Imre acquires Los Angeles firm JMPR

It is the second acquisition in Imre's 25-year history.

Imre CEO Dave Imre
Imre CEO Dave Imre

LOS ANGELES: Imre has acquired Los Angeles-based JMPR.

JMPR will retain its brand as an Imre division. JMPR founder and CEO Joseph Molina and his leadership team will be integrated into Imre’s consumer group, said Imre founder and CEO Dave Imre. The deal closed on Sunday.

Imre is adding JMPR’s staff of 13 to its West Coast operations, doubling the size of the firm’s Los Angeles office. Imre’s total staff size will increase to 124 across the combined company. No layoffs are expected as a result of the deal. The combination will create a firm with more than $19 million in 2017 revenue.

"This is only the second acquisition we have done in our 25 years," said Imre. In 2007, his firm acquired MDV Communications, a Beltway online marketing firm.

Imre also has offices in New York City and Baltimore, and its operations include the Imre Health brand alongside its consumer practice. JMPR specializes in the luxury, lifestyle, and transportation industries and works with clients including Infiniti, Airstream, and Bugatti.

Imre said there are no client conflicts as a result of the deal, and that his firm "hopes to bring on" all of JMPR’s clients. In terms of timing, he said that the acquisition "was the right thing to do and now was the time to do it."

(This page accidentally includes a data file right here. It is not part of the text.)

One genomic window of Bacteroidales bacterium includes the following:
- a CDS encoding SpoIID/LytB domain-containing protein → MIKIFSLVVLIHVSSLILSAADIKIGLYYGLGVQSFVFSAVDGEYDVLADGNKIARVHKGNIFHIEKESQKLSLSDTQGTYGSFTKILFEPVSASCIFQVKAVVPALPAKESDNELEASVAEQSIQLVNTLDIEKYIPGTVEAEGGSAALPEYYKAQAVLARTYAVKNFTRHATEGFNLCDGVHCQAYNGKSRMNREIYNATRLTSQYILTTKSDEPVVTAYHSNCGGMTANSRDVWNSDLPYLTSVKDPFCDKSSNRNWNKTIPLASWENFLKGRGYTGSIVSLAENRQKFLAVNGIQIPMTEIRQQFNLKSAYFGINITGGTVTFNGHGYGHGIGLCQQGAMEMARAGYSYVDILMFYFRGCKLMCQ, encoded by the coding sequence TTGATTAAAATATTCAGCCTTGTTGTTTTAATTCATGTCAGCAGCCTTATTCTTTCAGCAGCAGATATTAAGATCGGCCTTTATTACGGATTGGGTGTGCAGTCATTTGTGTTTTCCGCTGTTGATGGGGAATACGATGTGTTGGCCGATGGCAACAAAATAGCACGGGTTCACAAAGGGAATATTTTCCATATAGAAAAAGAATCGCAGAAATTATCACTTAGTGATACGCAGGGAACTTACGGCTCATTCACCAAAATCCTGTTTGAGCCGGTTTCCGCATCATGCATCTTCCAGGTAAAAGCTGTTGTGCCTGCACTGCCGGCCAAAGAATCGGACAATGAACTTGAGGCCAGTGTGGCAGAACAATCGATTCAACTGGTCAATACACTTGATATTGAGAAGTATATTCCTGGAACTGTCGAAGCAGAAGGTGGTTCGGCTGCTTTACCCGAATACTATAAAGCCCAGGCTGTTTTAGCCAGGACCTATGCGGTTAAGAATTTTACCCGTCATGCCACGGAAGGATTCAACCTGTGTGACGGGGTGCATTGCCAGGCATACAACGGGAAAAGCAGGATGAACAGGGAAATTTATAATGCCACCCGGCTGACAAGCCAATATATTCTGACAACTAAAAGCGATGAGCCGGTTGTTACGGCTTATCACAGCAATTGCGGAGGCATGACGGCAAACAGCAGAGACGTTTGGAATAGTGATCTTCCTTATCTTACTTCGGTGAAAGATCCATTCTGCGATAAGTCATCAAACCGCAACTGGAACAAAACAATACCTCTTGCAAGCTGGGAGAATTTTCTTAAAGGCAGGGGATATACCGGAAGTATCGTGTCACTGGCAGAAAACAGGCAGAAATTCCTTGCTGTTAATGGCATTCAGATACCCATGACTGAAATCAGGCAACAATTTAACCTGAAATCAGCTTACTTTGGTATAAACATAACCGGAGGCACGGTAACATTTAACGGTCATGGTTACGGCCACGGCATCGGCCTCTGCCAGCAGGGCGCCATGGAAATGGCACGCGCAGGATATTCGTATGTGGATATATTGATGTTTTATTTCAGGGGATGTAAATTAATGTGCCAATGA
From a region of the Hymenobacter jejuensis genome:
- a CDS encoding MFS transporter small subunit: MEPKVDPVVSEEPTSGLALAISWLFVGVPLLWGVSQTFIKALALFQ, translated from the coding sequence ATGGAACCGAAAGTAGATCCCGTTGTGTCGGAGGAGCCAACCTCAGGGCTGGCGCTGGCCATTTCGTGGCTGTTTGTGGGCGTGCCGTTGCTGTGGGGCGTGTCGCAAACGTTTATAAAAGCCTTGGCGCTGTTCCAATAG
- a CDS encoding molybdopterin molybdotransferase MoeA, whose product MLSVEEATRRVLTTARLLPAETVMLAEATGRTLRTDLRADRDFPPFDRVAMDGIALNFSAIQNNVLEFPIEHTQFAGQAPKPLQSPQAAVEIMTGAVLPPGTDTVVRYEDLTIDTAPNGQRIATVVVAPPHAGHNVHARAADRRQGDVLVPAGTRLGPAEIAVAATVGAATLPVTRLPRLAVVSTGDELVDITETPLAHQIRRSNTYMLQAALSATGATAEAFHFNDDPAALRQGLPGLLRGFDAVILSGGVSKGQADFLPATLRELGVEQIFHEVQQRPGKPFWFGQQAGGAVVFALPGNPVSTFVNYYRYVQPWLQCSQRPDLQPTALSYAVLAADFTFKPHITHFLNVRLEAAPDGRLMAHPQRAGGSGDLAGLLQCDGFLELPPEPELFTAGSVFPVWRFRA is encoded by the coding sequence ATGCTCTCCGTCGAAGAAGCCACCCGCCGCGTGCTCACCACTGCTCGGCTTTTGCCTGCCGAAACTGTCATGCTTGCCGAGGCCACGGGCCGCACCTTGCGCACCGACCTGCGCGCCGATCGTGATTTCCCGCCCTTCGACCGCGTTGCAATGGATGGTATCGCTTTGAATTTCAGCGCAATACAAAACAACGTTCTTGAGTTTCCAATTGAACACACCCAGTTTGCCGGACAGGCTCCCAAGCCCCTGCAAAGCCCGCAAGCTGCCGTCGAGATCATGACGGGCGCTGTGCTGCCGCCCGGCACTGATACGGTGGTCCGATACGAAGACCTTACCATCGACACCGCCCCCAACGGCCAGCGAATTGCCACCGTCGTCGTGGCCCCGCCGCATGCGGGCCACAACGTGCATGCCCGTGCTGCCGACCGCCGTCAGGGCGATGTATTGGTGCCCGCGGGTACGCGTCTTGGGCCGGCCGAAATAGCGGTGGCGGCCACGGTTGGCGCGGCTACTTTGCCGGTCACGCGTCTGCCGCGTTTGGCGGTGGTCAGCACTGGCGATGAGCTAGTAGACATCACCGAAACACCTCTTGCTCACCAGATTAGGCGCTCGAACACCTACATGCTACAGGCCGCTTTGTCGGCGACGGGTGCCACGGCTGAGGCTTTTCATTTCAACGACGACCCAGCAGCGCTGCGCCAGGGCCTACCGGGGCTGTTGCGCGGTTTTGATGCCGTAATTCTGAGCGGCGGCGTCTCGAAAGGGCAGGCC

Imre, a certified LGBTQ-owned company, is on pace to earn more than $20 million in global fee revenue in 2018. In 2017, Imre saw $16.3 million in global revenue, up 8% from the prior year. JMPR earned $2.9 million in 2017, an increase of 9% from 2016.

The acquisition follows a spate of small and mid-size mergers and acquisitions that have taken place since the start of the year. Burson Cohn & Wolfe, itself the product of the February combination of Burson-Marsteller and Cohn & Wolfe, acquired creative shop HZ, which saw nearly $24 million in revenue last year. That same month, Montreal-based holding and management company Avenir Global acquired Padilla; FleishmanHillard combined its Boston office with that of subsidiary LPP; Clarity PR gained a foothold in the Bay Area by acquiring DRSmedia; and travel shop MMGY Global bought Grifco and its sister agency, Ophir.

Experts told PRWeek that there are three factors driving the trend: agencies trying to build scale, the booming economy, and the encroaching retirement age of agency leaders.

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